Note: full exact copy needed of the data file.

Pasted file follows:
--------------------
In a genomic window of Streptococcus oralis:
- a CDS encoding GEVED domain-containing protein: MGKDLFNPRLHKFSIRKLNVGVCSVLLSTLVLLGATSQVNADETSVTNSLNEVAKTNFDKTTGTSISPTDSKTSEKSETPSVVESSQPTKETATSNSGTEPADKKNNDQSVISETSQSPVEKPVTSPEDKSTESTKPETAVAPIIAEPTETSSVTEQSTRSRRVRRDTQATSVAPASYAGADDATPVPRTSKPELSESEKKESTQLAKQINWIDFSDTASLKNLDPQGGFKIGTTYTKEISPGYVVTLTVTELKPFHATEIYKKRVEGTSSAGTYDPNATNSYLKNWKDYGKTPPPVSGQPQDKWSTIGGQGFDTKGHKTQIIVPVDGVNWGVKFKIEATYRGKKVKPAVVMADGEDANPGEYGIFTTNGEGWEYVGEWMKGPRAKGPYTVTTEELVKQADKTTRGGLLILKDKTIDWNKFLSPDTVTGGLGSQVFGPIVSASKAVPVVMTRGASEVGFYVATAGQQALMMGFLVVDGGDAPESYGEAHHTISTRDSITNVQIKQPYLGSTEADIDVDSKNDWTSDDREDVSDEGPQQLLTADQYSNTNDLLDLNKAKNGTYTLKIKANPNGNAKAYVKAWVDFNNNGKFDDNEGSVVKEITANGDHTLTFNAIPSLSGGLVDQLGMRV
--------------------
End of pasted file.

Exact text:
In a genomic window of Streptococcus oralis:
- a CDS encoding GEVED domain-containing protein: MGKDLFNPRLHKFSIRKLNVGVCSVLLSTLVLLGATSQVNADETSVTNSLNEVAKTNFDKTTGTSISPTDSKTSEKSETPSVVESSQPTKETATSNSGTEPADKKNNDQSVISETSQSPVEKPVTSPEDKSTESTKPETAVAPIIAEPTETSSVTEQSTRSRRVRRDTQATSVAPASYAGADDATPVPRTSKPELSESEKKESTQLAKQINWIDFSDTASLKNLDPQGGFKIGTTYTKEISPGYVVTLTVTELKPFHATEIYKKRVEGTSSAGTYDPNATNSYLKNWKDYGKTPPPVSGQPQDKWSTIGGQGFDTKGHKTQIIVPVDGVNWGVKFKIEATYRGKKVKPAVVMADGEDANPGEYGIFTTNGEGWEYVGEWMKGPRAKGPYTVTTEELVKQADKTTRGGLLILKDKTIDWNKFLSPDTVTGGLGSQVFGPIVSASKAVPVVMTRGASEVGFYVATAGQQALMMGFLVVDGGDAPESYGEAHHTISTRDSITNVQIKQPYLGSTEADIDVDSKNDWTSDDREDVSDEGPQQLLTADQYSNTNDLLDLNKAKNGTYTLKIKANPNGNAKAYVKAWVDFNNNGKFDDNEGSVVKEITANGDHTLTFNAIPSLSGGLVDQLGMRV